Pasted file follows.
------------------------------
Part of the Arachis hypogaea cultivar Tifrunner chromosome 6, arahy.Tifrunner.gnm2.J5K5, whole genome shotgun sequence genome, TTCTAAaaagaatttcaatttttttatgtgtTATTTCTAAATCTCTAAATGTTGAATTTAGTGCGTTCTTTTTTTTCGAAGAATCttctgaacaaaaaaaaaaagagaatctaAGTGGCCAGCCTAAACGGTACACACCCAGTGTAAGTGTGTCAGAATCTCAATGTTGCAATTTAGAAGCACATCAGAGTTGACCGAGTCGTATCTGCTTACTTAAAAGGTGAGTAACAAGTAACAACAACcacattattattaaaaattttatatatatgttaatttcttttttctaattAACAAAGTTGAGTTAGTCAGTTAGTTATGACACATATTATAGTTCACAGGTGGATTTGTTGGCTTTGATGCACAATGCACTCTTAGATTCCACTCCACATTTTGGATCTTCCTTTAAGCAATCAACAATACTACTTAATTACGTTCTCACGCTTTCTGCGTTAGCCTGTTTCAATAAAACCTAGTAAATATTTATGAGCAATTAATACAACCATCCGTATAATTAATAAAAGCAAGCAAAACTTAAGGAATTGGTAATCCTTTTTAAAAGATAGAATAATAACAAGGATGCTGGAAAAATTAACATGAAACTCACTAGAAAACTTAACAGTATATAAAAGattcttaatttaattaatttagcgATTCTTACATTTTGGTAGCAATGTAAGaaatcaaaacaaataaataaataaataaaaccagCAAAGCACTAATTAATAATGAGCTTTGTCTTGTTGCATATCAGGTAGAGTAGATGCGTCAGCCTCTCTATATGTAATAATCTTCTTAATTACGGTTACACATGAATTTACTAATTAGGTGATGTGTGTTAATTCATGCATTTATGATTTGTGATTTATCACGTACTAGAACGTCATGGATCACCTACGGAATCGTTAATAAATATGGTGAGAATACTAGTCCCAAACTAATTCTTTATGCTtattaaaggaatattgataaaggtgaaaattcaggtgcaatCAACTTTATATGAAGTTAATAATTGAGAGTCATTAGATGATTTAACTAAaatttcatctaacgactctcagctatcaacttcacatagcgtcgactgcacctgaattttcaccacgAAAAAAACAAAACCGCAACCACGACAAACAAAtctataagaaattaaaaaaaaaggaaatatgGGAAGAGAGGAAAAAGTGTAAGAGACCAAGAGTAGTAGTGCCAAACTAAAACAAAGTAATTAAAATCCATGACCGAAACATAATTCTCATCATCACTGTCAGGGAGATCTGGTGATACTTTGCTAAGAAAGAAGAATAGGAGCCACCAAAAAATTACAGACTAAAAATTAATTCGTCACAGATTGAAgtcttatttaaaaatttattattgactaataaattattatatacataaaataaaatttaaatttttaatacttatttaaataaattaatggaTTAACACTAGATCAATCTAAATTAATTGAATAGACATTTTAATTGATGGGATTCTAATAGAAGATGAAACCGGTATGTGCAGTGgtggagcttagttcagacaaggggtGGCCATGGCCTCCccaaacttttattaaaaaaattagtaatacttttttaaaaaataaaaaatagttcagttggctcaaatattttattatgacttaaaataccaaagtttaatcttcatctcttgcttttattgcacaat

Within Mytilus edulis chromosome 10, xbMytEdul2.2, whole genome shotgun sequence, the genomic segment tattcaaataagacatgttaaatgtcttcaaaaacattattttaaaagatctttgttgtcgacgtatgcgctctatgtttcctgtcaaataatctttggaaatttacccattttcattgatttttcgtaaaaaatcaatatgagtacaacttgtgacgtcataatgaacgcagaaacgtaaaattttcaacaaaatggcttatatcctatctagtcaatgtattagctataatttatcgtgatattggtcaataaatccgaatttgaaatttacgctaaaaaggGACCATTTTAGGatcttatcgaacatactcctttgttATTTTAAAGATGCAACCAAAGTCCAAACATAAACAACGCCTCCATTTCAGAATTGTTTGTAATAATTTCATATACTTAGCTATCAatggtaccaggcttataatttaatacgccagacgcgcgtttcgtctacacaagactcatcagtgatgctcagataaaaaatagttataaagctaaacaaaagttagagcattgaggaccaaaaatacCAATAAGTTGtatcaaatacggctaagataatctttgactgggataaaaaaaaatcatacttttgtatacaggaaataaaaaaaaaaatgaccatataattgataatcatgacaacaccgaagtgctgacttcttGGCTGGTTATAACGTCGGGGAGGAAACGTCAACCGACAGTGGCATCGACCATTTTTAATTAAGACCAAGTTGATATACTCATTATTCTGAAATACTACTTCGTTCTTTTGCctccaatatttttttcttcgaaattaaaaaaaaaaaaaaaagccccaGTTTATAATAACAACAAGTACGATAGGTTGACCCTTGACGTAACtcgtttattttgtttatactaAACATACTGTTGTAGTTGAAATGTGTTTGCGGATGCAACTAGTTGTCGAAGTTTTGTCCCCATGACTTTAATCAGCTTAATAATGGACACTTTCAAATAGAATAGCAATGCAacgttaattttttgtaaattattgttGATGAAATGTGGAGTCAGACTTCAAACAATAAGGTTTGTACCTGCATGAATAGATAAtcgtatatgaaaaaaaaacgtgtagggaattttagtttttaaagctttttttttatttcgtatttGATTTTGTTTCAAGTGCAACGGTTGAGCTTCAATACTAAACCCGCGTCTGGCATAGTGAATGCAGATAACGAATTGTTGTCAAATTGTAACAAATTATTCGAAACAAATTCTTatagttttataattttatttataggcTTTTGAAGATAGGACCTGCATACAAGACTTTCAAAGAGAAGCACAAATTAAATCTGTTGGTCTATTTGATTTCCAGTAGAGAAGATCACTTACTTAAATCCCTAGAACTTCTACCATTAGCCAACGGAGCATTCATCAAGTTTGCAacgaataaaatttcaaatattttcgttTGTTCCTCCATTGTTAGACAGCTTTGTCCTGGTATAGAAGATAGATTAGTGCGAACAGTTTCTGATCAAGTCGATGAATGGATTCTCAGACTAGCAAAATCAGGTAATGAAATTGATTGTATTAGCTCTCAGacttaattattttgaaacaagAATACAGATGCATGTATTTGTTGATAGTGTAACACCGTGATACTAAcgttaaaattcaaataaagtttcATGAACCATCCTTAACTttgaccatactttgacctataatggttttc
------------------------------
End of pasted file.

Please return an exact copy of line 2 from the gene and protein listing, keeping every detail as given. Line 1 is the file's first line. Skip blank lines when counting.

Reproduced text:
Within Mytilus edulis chromosome 10, xbMytEdul2.2, whole genome shotgun sequence, the genomic segment tattcaaataagacatgttaaatgtcttcaaaaacattattttaaaagatctttgttgtcgacgtatgcgctctatgtttcctgtcaaataatctttggaaatttacccattttcattgatttttcgtaaaaaatcaatatgagtacaacttgtgacgtcataatgaacgcagaaacgtaaaattttcaacaaaatggcttatatcctatctagtcaatgtattagctataatttatcgtgatattggtcaataaatccgaatttgaaatttacgctaaaaaggGACCATTTTAGGatcttatcgaacatactcctttgttATTTTAAAGATGCAACCAAAGTCCAAACATAAACAACGCCTCCATTTCAGAATTGTTTGTAATAATTTCATATACTTAGCTATCAatggtaccaggcttataatttaatacgccagacgcgcgtttcgtctacacaagactcatcagtgatgctcagataaaaaatagttataaagctaaacaaaagttagagcattgaggaccaaaaatacCAATAAGTTGtatcaaatacggctaagataatctttgactgggataaaaaaaaatcatacttttgtatacaggaaataaaaaaaaaaatgaccatataattgataatcatgacaacaccgaagtgctgacttcttGGCTGGTTATAACGTCGGGGAGGAAACGTCAACCGACAGTGGCATCGACCATTTTTAATTAAGACCAAGTTGATATACTCATTATTCTGAAATACTACTTCGTTCTTTTGCctccaatatttttttcttcgaaattaaaaaaaaaaaaaaaagccccaGTTTATAATAACAACAAGTACGATAGGTTGACCCTTGACGTAACtcgtttattttgtttatactaAACATACTGTTGTAGTTGAAATGTGTTTGCGGATGCAACTAGTTGTCGAAGTTTTGTCCCCATGACTTTAATCAGCTTAATAATGGACACTTTCAAATAGAATAGCAATGCAacgttaattttttgtaaattattgttGATGAAATGTGGAGTCAGACTTCAAACAATAAGGTTTGTACCTGCATGAATAGATAAtcgtatatgaaaaaaaaacgtgtagggaattttagtttttaaagctttttttttatttcgtatttGATTTTGTTTCAAGTGCAACGGTTGAGCTTCAATACTAAACCCGCGTCTGGCATAGTGAATGCAGATAACGAATTGTTGTCAAATTGTAACAAATTATTCGAAACAAATTCTTatagttttataattttatttataggcTTTTGAAGATAGGACCTGCATACAAGACTTTCAAAGAGAAGCACAAATTAAATCTGTTGGTCTATTTGATTTCCAGTAGAGAAGATCACTTACTTAAATCCCTAGAACTTCTACCATTAGCCAACGGAGCATTCATCAAGTTTGCAacgaataaaatttcaaatattttcgttTGTTCCTCCATTGTTAGACAGCTTTGTCCTGGTATAGAAGATAGATTAGTGCGAACAGTTTCTGATCAAGTCGATGAATGGATTCTCAGACTAGCAAAATCAGGTAATGAAATTGATTGTATTAGCTCTCAGacttaattattttgaaacaagAATACAGATGCATGTATTTGTTGATAGTGTAACACCGTGATACTAAcgttaaaattcaaataaagtttcATGAACCATCCTTAACTttgaccatactttgacctataatggttttc